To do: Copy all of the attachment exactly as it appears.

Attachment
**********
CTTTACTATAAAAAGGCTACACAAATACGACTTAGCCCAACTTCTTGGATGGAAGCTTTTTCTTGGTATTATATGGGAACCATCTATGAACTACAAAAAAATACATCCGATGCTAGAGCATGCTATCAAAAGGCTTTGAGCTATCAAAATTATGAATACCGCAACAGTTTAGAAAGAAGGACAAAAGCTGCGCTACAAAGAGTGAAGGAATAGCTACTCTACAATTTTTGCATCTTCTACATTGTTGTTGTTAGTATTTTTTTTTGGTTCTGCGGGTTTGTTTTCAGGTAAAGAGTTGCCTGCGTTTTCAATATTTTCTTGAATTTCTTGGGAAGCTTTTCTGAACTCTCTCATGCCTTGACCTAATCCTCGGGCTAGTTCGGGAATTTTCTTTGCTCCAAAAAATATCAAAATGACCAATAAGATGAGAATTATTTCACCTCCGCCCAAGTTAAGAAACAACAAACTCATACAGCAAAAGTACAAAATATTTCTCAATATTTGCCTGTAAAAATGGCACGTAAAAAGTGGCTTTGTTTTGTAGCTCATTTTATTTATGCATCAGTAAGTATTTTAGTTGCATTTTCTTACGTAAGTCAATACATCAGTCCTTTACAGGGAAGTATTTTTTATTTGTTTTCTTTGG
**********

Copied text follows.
CTTTACTATAAAAAGGCTACACAAATACGACTTAGCCCAACTTCTTGGATGGAAGCTTTTTCTTGGTATTATATGGGAACCATCTATGAACTACAAAAAAATACATCCGATGCTAGAGCATGCTATCAAAAGGCTTTGAGCTATCAAAATTATGAATACCGCAACAGTTTAGAAAGAAGGACAAAAGCTGCGCTACAAAGAGTGAAGGAATAGCTACTCTACAATTTTTGCATCTTCTACATTGTTGTTGTTAGTATTTTTTTTTGGTTCTGCGGGTTTGTTTTCAGGTAAAGAGTTGCCTGCGTTTTCAATATTTTCTTGAATTTCTTGGGAAGCTTTTCTGAACTCTCTCATGCCTTGACCTAATCCTCGGGCTAGTTCGGGAATTTTCTTTGCTCCAAAAAATATCAAAATGACCAATAAGATGAGAATTATTTCACCTCCGCCCAAGTTAAGAAACAACAAACTCATACAGCAAAAGTACAAAATATTTCTCAATATTTGCCTGTAAAAATGGCACGTAAAAAGTGGCTTTGTTTTGTAGCTCATTTTATTTATGCATCAGTAAGTATTTTAGTTGCATTTTCTTACGTAAGTCAATACATCAGTCCTTTACAGGGAAGTATTTTTTATTTGTTTTCTTTGG